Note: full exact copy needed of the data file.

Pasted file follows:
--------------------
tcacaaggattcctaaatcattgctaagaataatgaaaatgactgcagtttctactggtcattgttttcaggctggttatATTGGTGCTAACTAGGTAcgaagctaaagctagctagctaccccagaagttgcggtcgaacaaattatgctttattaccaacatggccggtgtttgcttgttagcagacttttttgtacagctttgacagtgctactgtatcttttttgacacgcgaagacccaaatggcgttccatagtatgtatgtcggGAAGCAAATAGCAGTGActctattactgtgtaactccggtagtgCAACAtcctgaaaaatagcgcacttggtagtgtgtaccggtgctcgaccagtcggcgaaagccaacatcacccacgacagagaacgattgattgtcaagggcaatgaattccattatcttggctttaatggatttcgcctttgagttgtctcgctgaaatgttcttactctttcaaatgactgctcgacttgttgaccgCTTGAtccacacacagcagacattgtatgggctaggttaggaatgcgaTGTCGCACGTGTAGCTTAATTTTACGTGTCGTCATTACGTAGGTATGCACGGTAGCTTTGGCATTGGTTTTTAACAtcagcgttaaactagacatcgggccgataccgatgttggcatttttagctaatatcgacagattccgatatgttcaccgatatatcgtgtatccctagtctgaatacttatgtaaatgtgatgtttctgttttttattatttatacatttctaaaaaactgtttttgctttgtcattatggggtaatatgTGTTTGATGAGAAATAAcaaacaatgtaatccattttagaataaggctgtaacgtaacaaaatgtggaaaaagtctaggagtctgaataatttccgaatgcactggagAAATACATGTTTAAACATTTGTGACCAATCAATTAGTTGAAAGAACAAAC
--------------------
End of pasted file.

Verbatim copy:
tcacaaggattcctaaatcattgctaagaataatgaaaatgactgcagtttctactggtcattgttttcaggctggttatATTGGTGCTAACTAGGTAcgaagctaaagctagctagctaccccagaagttgcggtcgaacaaattatgctttattaccaacatggccggtgtttgcttgttagcagacttttttgtacagctttgacagtgctactgtatcttttttgacacgcgaagacccaaatggcgttccatagtatgtatgtcggGAAGCAAATAGCAGTGActctattactgtgtaactccggtagtgCAACAtcctgaaaaatagcgcacttggtagtgtgtaccggtgctcgaccagtcggcgaaagccaacatcacccacgacagagaacgattgattgtcaagggcaatgaattccattatcttggctttaatggatttcgcctttgagttgtctcgctgaaatgttcttactctttcaaatgactgctcgacttgttgaccgCTTGAtccacacacagcagacattgtatgggctaggttaggaatgcgaTGTCGCACGTGTAGCTTAATTTTACGTGTCGTCATTACGTAGGTATGCACGGTAGCTTTGGCATTGGTTTTTAACAtcagcgttaaactagacatcgggccgataccgatgttggcatttttagctaatatcgacagattccgatatgttcaccgatatatcgtgtatccctagtctgaatacttatgtaaatgtgatgtttctgttttttattatttatacatttctaaaaaactgtttttgctttgtcattatggggtaatatgTGTTTGATGAGAAATAAcaaacaatgtaatccattttagaataaggctgtaacgtaacaaaatgtggaaaaagtctaggagtctgaataatttccgaatgcactggagAAATACATGTTTAAACATTTGTGACCAATCAATTAGTTGAAAGAACAAAC